Falling in love with Linden

I’m astounded by how much difference the burgeoning green and sunshine in Berlin make to my mood.  I’m almost sure that Spring is my favourite season, watching leaves unfurl day by day is freshly magical every year.

When I’m at home I love to watch the willow colour up outside my bedroom window, it has a wonderful gold haze over it which fades away as the leaves mature.  Here in Berlin I found these two beautiful specimens in Volkspark Friedrichshain at just the right moment to catch a little of the effect on camera.

There is a haiku by Oshima Ryota which illustrates quite perfectly how very soothing these trees can be (and not just in aspirin!)

bad-tempered I got back

then in the garden

the willow-tree

Here though it’s the Linden trees  which lead the parade of green through the city.  I started noticing a fuzz of acid green, which swiftly developed into pompom-like clusters.  Other trees were still bare and brown but these popped beautifully against the grey skies we’ve been having intermittently and positively shouted in glee when bathed in sunshine.  Initially I didn’t know what they were but luckily Sonja was able to name them for me. I’m still not sure what species is predominant here though as linden trees are more commonly known as limes in England and the churchyard in Fingest is flanked by tall and elegant limes, but they don’t look quite the same as these or I’d have recognised them straight away.

Sonja also pointed out that the famous street ‘Unter den Linden’ was named for the avenue of trees that helped to make it one of the most beautiful boulevards in Europe, which somehow I hadn’t stopped to think about before.  Of course the mature trees were lost in the war, but there are new trees doing well.  In fact that are a lot of relatively new plantings all across town, and it really does add to the friendly vibe for me.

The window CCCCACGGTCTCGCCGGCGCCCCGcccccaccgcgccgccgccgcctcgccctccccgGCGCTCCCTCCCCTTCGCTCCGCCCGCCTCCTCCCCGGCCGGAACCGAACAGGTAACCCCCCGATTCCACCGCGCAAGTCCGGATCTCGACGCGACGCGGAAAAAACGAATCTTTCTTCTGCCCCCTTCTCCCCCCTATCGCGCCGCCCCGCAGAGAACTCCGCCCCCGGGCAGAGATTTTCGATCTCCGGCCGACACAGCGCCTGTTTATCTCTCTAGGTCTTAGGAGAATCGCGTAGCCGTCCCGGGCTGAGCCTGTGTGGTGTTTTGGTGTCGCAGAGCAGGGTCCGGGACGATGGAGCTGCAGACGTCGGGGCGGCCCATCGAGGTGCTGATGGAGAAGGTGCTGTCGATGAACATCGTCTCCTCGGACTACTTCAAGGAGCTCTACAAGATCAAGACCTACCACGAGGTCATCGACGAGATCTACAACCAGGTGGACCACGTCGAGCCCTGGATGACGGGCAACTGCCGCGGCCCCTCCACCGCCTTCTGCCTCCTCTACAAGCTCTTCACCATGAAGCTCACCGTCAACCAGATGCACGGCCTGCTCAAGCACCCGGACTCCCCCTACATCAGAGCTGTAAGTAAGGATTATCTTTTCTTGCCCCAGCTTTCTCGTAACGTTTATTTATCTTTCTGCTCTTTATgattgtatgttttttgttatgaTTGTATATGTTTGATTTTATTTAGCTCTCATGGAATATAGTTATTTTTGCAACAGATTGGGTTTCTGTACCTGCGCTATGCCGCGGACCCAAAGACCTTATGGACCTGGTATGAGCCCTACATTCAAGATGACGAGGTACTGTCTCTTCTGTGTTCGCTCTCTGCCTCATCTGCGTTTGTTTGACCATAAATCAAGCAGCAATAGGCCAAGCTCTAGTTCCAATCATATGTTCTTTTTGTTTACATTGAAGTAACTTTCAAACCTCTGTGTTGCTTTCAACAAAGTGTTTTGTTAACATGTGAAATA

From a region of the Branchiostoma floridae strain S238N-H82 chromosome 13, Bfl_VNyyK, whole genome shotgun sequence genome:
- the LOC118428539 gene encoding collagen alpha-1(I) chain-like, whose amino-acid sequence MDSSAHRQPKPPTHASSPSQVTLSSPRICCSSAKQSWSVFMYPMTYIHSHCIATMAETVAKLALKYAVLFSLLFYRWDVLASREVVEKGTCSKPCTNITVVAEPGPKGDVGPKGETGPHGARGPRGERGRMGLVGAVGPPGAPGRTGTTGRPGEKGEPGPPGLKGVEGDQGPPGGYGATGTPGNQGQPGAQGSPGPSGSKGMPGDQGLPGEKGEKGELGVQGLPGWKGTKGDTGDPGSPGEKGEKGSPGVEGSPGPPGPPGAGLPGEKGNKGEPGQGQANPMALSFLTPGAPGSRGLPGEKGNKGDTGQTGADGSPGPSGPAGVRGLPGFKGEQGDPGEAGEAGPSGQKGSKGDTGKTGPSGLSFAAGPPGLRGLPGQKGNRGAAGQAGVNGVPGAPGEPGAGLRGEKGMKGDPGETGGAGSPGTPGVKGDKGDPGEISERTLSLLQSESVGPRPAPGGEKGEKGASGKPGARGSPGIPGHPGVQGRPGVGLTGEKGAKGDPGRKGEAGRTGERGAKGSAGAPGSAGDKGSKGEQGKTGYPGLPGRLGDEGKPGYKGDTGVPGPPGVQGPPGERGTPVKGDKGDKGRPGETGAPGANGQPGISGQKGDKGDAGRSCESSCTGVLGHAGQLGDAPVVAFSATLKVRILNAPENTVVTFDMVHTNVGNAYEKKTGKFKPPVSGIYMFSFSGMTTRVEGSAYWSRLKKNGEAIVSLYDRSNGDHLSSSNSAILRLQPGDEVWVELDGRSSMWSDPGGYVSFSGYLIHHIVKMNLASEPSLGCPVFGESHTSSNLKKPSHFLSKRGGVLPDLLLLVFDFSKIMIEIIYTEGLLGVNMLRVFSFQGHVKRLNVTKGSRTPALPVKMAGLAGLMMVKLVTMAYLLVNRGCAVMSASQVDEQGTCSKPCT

Of course I’ve already mentioned the cherry trees, which are perfectly lovely, but they do have rivals.  There are some spectacular clusters of magnolias here too.  Last weekend I spent a couple of hours reading in this glade, surrounded by bees and heavy perfume.  The trees are on a smallish patch of green in front of a tower block and I found them when I went to cheer for Amanda and Severin in the half marathon.  They’re all magnolia stellata so they have these delightfully, almost decadently languid petals of the purest white.  Sitting under a blue sky filled with scented stars and soaking up the sun I realised that as the days get longer and the plants come to life, I do too.  It’s as close to spiritual as I get and I can completely understand why so many cultures revere particular trees or plants.

I’ll stop now, although I could probably go on all day, but I’ll just say that if you feel at all the same as I do, you should read The Secret Life of Trees by Colin Tudge. It’s fascinating and revelatory as all the best books should be and as far as I’m concerned everyone should read it.

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